Zaira wanted to sink to the ground, curl up and disappear completely. She could not bear the shame and confusion and disappointment currently coursing through her. How would she be able to face him again? How would she able to return to the madrasa?
She stood there for a long time, her horror freezing her in place. Then somewhere nearby an owl hooted, and the sound returned Zaira to her senses: it would have been unwise to linger out here, on her own, in the middle of the night, even if she had not been a Morisco. The fact that she was made it downright foolish, and a poor way to repay Faro's gallantry.
So Zaira forced herself out onto the main street once more, and dragged her feet the short distance back to her house. With a practiced sweep of her hand, she felt for the loose cobble by the door, pulled it up, and retrieved the key she had shoved underneath earlier that evening. Very slowly and carefully, so as not to make any noise, she slipped the key into the door, turned it, and winced as the lock clunked and the door creaked open.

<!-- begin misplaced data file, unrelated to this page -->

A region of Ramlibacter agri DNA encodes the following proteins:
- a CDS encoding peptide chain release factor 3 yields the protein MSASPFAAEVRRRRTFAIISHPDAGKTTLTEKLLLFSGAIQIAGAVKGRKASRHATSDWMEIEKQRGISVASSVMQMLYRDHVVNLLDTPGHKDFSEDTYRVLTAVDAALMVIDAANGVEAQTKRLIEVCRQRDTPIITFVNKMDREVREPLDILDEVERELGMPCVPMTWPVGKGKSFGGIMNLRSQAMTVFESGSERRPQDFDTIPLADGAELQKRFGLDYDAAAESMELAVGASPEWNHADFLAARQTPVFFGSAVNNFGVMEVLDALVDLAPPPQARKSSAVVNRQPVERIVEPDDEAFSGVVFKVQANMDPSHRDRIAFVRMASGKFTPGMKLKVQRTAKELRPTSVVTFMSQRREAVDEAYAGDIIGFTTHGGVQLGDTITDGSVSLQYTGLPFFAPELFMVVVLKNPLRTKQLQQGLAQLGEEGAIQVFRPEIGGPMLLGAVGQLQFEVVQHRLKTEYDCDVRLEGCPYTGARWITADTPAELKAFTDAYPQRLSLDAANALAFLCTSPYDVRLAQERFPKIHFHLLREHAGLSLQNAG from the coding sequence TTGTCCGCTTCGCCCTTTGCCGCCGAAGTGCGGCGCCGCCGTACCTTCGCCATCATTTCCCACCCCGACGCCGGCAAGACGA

All was dark and quiet inside the house, and after Zaira had padded inside she closed the door behind her with painstaking slowness. Then, suddenly exhausted, she slumped forward and rested her forehead against the closed door, paralysed all over again by how disastrous the night had been.
'I was wondering when you would show up.'
Gasping, Zaira whirled around, her chest tight with shock. She peered into the shadows, and it did not take long for her eyes to adjust to the darkness, and for her to identify the figure sitting on the stairs. In any case, she recognised his voice: it could have been pitch black, and Zaira still would have known that the person waiting up for her—checking up on her—was her brother.
Zaira scored a line around the skin of the pomegranate with a knife, and then pulled. The fruit made a crackling sound as it broke apart, like burning wood. She placed one half on the table and then regarded the other with a sigh, before beginning— once again—to pick out all the little red seeds from the white pulp.
It was dull, painstaking work, easing each tiny drop of fruit from its flesh and flinging it into the clay bowl beside her. But then, every task she had been set over the last few days had been similarly inane: sweeping, darning, scrubbing at the grating between every tile in the house—that had been the worst. Her hands were currently pink with what she had taken to be pomegranate juice, but perhaps they had simply been rubbed raw by all of these chores.
Almost a week had passed since Ramiro had caught her coming back from the madrasa, and Zaira could not remember enduring a period of time quite so miserable. She had begged her brother to keep her secret, but Ramiro—traitor that he was—had told their father what she had done the very next morning.